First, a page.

Employers seeking highly qualified graduates to fill even the most technologically advanced jobs are looking for those who can show they’re just as adept at communicating as they are at troubleshooting complex circuits.
Florida Polytechnic University is launching a new applied liberal studies certificate to augment its 100% STEM-focused degree programs and provide students with a means to gain the “soft skills” employers are after. Soft skills are defined as a combination of people skills, social and communication skills, as well as social and emotional intelligence, among others.
“We want to make sure students are able to get more exposure to those disciplines that make them more marketable,” said Dr. Wylie Lenz, chair of the department of arts, humanities, and social sciences at Florida Poly. “In some cases, employers care more about critical thinking and communication than the technical skills.”
The new certificate is a 12-credit concentration that focuses on expanding foundations in the arts, humanities, and social sciences. Students will be able to enroll in new courses such as introduction to literature, and the history of science and technology. They will be required to complete nine credits in the liberal arts, humanities, and social sciences, with at least one course above the 2000 level. They then complete a 3-credit capstone course to demonstrate a mastery of academic research and writing skills.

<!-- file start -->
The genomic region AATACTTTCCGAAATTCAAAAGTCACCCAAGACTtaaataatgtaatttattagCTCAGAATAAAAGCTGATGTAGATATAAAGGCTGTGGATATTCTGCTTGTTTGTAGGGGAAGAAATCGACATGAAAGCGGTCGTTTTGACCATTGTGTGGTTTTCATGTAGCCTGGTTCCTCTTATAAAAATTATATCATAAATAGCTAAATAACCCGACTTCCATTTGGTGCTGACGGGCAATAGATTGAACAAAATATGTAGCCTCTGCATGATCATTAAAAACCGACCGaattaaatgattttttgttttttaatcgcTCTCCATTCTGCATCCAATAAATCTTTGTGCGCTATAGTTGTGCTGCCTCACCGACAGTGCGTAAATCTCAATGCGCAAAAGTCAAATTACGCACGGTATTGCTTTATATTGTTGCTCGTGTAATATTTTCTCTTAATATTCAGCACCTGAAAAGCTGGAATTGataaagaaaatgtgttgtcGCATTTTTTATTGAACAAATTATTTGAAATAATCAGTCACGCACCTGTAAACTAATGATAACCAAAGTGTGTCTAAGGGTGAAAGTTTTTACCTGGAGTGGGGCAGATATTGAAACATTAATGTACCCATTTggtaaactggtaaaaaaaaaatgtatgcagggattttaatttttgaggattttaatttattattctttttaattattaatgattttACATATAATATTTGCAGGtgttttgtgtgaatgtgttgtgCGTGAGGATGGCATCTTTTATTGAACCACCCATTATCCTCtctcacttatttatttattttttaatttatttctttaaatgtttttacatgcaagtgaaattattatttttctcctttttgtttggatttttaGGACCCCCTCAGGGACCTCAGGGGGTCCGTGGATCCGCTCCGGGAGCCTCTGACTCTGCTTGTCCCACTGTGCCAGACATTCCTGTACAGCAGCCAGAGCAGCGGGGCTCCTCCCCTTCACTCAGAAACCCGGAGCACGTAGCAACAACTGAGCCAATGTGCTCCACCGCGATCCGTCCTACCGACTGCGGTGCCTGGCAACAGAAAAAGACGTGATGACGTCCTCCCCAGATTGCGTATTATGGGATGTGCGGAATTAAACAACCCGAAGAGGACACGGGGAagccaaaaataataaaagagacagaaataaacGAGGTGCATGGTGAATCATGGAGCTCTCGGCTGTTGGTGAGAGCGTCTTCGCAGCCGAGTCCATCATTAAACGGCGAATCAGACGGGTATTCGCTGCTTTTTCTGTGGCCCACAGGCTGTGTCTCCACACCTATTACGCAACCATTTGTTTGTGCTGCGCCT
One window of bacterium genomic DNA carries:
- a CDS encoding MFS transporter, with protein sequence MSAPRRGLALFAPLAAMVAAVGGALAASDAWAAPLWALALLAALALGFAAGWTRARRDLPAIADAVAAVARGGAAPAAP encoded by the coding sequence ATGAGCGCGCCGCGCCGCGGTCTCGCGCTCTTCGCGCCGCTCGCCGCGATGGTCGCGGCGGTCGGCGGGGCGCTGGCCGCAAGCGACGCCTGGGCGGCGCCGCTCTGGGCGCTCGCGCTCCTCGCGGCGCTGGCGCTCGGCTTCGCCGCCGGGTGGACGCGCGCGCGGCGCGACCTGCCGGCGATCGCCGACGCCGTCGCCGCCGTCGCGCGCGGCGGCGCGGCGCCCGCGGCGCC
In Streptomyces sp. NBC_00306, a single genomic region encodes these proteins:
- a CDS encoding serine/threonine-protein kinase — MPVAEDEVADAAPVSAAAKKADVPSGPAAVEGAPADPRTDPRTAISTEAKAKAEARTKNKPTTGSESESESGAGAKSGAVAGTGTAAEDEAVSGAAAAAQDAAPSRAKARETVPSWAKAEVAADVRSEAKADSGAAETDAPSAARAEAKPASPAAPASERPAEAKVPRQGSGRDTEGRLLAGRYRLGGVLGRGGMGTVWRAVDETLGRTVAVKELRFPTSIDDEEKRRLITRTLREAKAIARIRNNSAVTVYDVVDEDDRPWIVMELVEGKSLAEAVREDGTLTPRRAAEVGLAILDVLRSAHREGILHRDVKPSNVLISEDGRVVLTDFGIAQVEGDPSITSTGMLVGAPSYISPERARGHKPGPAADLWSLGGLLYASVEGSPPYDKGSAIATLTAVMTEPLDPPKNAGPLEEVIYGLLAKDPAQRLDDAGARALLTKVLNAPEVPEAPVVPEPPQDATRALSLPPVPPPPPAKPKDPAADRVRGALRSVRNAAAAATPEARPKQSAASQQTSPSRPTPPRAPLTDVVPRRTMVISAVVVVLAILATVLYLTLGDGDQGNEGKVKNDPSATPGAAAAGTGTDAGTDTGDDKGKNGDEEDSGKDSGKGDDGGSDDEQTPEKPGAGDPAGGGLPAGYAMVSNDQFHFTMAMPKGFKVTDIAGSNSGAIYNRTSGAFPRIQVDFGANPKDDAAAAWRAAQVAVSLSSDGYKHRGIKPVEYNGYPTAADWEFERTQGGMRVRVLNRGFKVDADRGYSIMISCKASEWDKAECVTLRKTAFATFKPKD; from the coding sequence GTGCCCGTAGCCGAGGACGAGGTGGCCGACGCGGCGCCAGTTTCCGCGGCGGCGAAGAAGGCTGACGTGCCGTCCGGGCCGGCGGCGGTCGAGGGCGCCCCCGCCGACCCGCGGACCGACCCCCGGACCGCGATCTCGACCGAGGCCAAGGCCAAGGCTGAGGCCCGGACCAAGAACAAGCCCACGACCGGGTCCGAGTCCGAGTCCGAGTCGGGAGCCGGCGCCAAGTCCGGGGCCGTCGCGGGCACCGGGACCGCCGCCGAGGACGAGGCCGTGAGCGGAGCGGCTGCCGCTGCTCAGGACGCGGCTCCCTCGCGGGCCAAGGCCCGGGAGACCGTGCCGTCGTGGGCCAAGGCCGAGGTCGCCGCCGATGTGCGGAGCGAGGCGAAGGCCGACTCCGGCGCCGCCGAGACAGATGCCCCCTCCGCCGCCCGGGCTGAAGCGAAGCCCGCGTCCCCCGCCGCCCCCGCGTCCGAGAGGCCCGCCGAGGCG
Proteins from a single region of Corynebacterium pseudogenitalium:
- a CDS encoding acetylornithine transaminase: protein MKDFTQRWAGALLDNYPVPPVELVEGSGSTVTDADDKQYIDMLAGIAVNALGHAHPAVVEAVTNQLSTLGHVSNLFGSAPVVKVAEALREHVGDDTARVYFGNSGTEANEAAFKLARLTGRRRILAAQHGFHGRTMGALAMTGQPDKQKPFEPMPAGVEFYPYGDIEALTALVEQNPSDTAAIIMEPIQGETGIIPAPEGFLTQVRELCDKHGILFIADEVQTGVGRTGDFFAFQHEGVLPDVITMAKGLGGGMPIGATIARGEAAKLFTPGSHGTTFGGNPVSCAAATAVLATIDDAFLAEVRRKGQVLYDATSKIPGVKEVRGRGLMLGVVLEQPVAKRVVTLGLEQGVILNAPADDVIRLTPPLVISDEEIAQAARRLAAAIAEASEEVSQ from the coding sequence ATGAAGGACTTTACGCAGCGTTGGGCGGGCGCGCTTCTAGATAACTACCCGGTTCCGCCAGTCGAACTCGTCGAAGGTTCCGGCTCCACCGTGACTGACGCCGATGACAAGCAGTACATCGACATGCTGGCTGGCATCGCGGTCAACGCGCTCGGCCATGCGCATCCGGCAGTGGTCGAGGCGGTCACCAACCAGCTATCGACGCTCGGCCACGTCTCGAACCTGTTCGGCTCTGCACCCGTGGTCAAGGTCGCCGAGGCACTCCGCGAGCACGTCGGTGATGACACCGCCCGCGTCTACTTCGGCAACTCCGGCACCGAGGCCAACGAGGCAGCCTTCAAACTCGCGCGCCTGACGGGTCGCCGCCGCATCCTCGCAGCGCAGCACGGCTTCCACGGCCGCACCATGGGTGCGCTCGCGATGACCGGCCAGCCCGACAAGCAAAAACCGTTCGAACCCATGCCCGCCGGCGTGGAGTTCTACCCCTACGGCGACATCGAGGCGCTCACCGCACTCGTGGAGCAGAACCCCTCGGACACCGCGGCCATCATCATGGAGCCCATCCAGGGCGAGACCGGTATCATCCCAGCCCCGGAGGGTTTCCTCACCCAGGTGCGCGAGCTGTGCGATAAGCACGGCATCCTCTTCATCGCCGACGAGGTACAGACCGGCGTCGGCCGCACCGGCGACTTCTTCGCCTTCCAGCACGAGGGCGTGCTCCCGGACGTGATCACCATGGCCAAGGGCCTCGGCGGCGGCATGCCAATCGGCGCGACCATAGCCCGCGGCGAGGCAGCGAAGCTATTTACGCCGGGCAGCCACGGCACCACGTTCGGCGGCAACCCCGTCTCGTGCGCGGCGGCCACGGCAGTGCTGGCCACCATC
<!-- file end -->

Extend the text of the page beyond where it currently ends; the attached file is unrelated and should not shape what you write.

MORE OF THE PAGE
“The more coursework you take outside your major, the more well-rounded you are,” Lenz said. “If students have taken significant coursework in liberal arts and humanities, it translates into higher lifetime earnings, more success in leadership positions, and I think it’s all traced back to the fact they have a higher level of communication skills.”
Lenz pointed to a recent article by the American Society for Mechanical Engineers that recommended mechanical engineering majors consider minoring in a humanities field to improve their critical thinking and conversation skills.
“STEM (science, technology, engineering, and math) and the humanities used to be all one discipline. DaVinci did it all. Aristotle did it all,” Lenz said. “Ultimately, the creative and intellectual impulses are the same between someone who pursues an interest in the sciences and someone who pursues an interest in the humanities.”
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